Genetic Variation Among Populations

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Genetic Variation Among Populations







Questions regarding the usefulness of the concept of “race” to the study of human genetic diversity must ultimately be answered with reference to the degree and patterning of genetic variation. Specifically, three questions must be addressed. First, how much variation exists among populations, relative to the amount of variation within populations? Second, what is the pattern of genetic variation among populations? That is, are all populations equally related—and if not, what are the geographic and historical factors that have influenced the genetic relationship among populations? Third, do studies of the degree and pattern of human genetic variation provide any answers to questions regarding the utility of the “race” concept?


One of the main interests in studies of genetic variation is the question of how variation is apportioned both within and among populations. In other words, if a species is considered as made up of a number of different populations, how much of the total variation in the species exists within each population, and how much variation exists among all the populations? Although it is most convenient to define and discuss these concepts in mathematical terms, an intuitive approach is taken here in order to provide an understanding of the basic principles behind the apportionment of diversity.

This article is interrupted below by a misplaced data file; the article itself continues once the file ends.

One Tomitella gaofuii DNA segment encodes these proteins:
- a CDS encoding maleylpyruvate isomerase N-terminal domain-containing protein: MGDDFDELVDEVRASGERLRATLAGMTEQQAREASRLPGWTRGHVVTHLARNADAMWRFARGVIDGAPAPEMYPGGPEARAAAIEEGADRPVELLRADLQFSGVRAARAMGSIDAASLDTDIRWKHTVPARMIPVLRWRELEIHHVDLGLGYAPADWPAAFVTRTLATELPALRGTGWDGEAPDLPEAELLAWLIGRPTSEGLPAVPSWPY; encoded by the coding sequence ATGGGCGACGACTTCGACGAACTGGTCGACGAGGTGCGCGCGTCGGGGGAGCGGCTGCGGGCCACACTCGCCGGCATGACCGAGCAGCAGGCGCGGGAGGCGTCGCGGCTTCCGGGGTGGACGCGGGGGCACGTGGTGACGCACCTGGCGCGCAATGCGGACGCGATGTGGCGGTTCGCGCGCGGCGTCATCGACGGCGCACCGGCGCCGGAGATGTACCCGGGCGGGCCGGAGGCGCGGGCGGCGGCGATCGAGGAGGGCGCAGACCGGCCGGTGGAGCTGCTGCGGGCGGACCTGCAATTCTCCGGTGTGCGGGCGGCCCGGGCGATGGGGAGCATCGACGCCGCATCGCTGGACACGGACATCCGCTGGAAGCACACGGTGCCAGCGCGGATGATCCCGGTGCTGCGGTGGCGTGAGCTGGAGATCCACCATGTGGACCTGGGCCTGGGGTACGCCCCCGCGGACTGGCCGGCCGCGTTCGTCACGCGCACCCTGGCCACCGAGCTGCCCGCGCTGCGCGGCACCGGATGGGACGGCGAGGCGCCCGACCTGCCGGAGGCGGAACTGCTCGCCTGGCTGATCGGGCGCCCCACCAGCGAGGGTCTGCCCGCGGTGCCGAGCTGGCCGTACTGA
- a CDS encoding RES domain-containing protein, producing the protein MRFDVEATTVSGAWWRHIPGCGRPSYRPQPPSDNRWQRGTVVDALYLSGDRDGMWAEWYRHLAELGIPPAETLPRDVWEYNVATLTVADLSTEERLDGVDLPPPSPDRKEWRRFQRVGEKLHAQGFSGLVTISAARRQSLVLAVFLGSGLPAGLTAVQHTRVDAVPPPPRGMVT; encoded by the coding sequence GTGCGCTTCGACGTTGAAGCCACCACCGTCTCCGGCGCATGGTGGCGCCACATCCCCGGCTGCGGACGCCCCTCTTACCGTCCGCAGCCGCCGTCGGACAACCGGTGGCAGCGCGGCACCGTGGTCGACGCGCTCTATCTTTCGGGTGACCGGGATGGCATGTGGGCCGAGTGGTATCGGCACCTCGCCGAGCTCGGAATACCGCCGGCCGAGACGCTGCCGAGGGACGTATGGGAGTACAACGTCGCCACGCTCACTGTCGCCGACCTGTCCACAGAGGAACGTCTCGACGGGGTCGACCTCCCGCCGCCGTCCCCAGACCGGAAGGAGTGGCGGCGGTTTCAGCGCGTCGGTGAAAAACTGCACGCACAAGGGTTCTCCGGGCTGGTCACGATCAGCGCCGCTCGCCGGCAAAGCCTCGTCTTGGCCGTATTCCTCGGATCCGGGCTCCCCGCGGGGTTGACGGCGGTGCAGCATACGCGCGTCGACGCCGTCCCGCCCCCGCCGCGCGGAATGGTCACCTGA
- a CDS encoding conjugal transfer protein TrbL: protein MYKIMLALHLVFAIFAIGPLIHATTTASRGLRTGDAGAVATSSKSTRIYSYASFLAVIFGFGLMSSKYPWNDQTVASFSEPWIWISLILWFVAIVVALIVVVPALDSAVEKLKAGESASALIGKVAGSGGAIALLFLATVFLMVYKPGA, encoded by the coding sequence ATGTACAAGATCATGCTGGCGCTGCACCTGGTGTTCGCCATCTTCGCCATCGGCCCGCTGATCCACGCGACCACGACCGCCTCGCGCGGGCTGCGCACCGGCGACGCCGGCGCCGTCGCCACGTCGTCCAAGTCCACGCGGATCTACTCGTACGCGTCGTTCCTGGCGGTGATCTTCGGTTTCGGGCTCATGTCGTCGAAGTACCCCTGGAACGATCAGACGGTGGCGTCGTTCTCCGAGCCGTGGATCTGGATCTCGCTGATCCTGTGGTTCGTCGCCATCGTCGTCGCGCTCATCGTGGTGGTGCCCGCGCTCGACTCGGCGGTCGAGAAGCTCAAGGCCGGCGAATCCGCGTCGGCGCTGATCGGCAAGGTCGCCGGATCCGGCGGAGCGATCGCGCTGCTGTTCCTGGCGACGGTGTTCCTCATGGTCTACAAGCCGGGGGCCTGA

The amount of variation within a population refers to the differences that exist between the members of that population. If, for example, a population consisted entirely of clones, then everyone in the population would be genetically the same, and there would be no variation within the population. The more different the individuals are from each other genetically, the greater the level of variation within the population. The exact level of this variation can be measured in different ways, depending on the specific measure or estimate of genetic variation at which one is looking. Variation among populations refers to the level of differences between two or more populations. If two populations were genetically the same, then there would be no variation among the populations. The more different the populations are from each other, the greater the level of variation among the populations.